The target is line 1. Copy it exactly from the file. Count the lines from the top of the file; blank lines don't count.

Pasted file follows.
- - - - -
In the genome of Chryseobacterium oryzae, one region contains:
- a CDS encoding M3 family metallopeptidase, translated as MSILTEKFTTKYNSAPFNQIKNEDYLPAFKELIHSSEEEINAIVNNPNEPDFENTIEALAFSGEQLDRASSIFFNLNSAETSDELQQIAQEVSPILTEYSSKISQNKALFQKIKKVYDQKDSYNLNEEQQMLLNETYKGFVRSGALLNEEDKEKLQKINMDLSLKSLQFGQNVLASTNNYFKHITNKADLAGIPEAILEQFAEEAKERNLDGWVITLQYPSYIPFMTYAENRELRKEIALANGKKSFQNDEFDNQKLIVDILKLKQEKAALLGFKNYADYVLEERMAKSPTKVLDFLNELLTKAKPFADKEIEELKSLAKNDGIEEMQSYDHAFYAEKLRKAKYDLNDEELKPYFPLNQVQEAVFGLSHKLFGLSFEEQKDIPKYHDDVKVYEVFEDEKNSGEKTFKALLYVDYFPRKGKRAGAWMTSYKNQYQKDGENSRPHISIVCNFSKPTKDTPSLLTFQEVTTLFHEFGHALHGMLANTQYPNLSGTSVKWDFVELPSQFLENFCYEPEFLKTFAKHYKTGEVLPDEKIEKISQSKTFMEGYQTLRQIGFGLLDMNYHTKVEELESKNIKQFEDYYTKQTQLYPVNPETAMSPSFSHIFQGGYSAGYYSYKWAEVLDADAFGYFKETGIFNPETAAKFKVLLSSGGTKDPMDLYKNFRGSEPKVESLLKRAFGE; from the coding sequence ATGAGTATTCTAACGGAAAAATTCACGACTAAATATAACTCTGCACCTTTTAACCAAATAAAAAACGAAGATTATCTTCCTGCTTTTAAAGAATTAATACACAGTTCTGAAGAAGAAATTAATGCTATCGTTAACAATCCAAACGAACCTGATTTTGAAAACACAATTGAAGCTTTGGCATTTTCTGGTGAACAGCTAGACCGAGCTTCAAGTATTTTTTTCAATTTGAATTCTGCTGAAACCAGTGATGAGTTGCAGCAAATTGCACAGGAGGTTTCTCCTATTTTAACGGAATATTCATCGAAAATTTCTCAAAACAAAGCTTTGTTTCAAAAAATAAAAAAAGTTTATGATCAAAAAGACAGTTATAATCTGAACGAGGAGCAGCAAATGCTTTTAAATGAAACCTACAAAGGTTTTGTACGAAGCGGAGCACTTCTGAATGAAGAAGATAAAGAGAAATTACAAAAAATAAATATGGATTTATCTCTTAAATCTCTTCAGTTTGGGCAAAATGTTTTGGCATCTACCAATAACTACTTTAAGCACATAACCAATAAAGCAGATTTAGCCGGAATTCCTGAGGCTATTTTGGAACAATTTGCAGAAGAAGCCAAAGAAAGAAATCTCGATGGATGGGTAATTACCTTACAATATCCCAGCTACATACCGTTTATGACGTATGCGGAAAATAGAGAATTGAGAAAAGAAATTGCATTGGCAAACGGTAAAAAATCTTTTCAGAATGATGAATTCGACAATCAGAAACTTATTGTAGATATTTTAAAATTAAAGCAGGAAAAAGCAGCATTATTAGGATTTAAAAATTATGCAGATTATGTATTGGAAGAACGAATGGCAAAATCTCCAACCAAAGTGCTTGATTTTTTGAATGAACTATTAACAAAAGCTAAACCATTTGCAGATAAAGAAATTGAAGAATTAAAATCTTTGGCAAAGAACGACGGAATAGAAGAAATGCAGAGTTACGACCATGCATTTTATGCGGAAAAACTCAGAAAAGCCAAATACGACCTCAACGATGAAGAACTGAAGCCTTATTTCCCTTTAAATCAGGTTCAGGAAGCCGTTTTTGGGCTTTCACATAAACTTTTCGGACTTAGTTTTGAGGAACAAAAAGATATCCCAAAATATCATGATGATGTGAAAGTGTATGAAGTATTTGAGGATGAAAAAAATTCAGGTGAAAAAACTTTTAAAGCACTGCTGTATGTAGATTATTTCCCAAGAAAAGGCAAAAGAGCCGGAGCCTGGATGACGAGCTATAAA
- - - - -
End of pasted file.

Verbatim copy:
In the genome of Chryseobacterium oryzae, one region contains: